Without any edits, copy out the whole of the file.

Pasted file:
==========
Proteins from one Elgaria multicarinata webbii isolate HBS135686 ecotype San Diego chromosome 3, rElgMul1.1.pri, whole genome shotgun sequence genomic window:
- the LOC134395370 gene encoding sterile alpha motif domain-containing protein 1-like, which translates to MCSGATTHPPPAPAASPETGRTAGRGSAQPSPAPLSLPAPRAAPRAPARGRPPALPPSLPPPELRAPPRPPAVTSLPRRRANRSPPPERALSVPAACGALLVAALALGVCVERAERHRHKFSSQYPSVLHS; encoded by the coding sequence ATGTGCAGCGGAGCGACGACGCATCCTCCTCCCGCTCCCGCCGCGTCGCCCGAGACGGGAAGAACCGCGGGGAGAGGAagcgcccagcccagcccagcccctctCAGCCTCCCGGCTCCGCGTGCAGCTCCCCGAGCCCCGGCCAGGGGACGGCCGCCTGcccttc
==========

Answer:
Proteins from one Elgaria multicarinata webbii isolate HBS135686 ecotype San Diego chromosome 3, rElgMul1.1.pri, whole genome shotgun sequence genomic window:
- the LOC134395370 gene encoding sterile alpha motif domain-containing protein 1-like, which translates to MCSGATTHPPPAPAASPETGRTAGRGSAQPSPAPLSLPAPRAAPRAPARGRPPALPPSLPPPELRAPPRPPAVTSLPRRRANRSPPPERALSVPAACGALLVAALALGVCVERAERHRHKFSSQYPSVLHS; encoded by the coding sequence ATGTGCAGCGGAGCGACGACGCATCCTCCTCCCGCTCCCGCCGCGTCGCCCGAGACGGGAAGAACCGCGGGGAGAGGAagcgcccagcccagcccagcccctctCAGCCTCCCGGCTCCGCGTGCAGCTCCCCGAGCCCCGGCCAGGGGACGGCCGCCTGcccttc